ERP vendors Oracle and PeopleSoft have joined the race to deliver balanced scorecard applications.
At its user conference in Hawaii two weeks ago, Oracle announced that it had acquired Graphical Information for an undisclosed sum. Graphical’s founder, Santiago Becerra, and its product development and consulting teams all joined Oracle, and Graphical’s product, Oracle Balanced Scorecard, was immediately made available to Oracle users.
The following week, KPMG and PeopleSoft announced they were collaborating on an ‘enterprise performance management’ application. The alliance is PeopleSoft’s first step towards its stated objective of delivering a balanced scorecard application by the end of 1999. Both Oracle and PeopleSoft are trying to catch up with SAP, which announced in June that it was working on a scorecard with PricewaterhouseCoopers.
The scorecard is a collection of indicators – many of them non-financial – that give a rapid view of a company’s all-round health. The methodology was first described by management academics Robert Kaplan and David Norton in a 1991 Harvard Business Review article. ‘Like the dials in an airplane cockpit, it gives managers complex information at a glance,’ they explained.
As the funder of Kaplan and Norton’s research, KPMG has had a continuing relationship with Kaplan from the start. KPMG acquired Norton’s company, Nolan Norton, but he subsequently left to found Renaissance, a specialist scorecard consultancy.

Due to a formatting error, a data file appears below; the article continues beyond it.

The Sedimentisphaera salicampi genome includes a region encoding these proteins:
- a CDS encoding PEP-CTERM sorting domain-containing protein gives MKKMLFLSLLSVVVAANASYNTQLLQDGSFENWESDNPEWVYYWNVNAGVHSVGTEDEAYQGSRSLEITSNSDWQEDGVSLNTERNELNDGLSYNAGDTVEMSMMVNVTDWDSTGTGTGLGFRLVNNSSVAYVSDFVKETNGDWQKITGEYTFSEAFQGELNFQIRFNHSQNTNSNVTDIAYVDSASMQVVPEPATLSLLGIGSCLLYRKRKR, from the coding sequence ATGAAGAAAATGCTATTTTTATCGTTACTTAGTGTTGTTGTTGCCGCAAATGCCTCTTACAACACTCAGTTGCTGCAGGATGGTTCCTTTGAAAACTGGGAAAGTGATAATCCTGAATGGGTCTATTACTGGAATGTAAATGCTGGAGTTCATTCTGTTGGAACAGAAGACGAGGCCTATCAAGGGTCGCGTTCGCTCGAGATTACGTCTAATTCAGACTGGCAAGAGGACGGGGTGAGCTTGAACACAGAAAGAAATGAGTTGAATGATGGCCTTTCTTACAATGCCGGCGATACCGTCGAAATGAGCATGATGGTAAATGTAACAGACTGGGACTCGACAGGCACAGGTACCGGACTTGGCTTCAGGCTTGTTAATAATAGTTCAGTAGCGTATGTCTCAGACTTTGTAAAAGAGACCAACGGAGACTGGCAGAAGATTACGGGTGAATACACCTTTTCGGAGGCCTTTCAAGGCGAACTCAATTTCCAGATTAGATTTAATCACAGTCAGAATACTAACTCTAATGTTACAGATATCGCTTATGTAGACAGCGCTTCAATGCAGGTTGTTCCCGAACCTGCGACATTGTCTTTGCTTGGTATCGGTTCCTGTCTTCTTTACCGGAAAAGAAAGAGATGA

KPMG is working with PeopleSoft on an activity-based management module, but has been frozen out of the second phase to develop a full scorecard.
The reason, according to Gentia marketing vice-president Michael Gaiss, is because Renaissance has an exclusive joint development arrangement with Gentia to produce software ‘that follows the book’.
As a software supplier, Gentia relies heavily for sales on business consultants such as Renaissance, Grant Thornton, Arthur Andersen and PricewaterhouseCoopers.
Gentia promotes the ‘pure’ vision through a Web-based Balanced Scorecard Technology Council, said Gaiss. ‘But the more talk there is about scorecards, the more clients will do it.’
Conflicts over definitions and capabilities are inevitable, said KPMG consultant Ralph Cantor. ‘EVA (Enterprise Valuation Analysis), ABM, balanced scorecards – they’re all the same thing to clients. They want to manage performance. We’re interested in putting all these disciplines together.’
ERP vendors like SAP, Oracle and PeopleSoft are moving into the field, said Cantor, ‘because they own all the data’.
Oracle applications marketing director Neil Brooks, said: ‘ERP used to be focused on transaction processing and wasn’t associated with non-financial measures such as customer retention. Now that we’re delivering front office sales automation, supply chain and integrated human resources software, we can dip into them to deliver source information for scorecards.’
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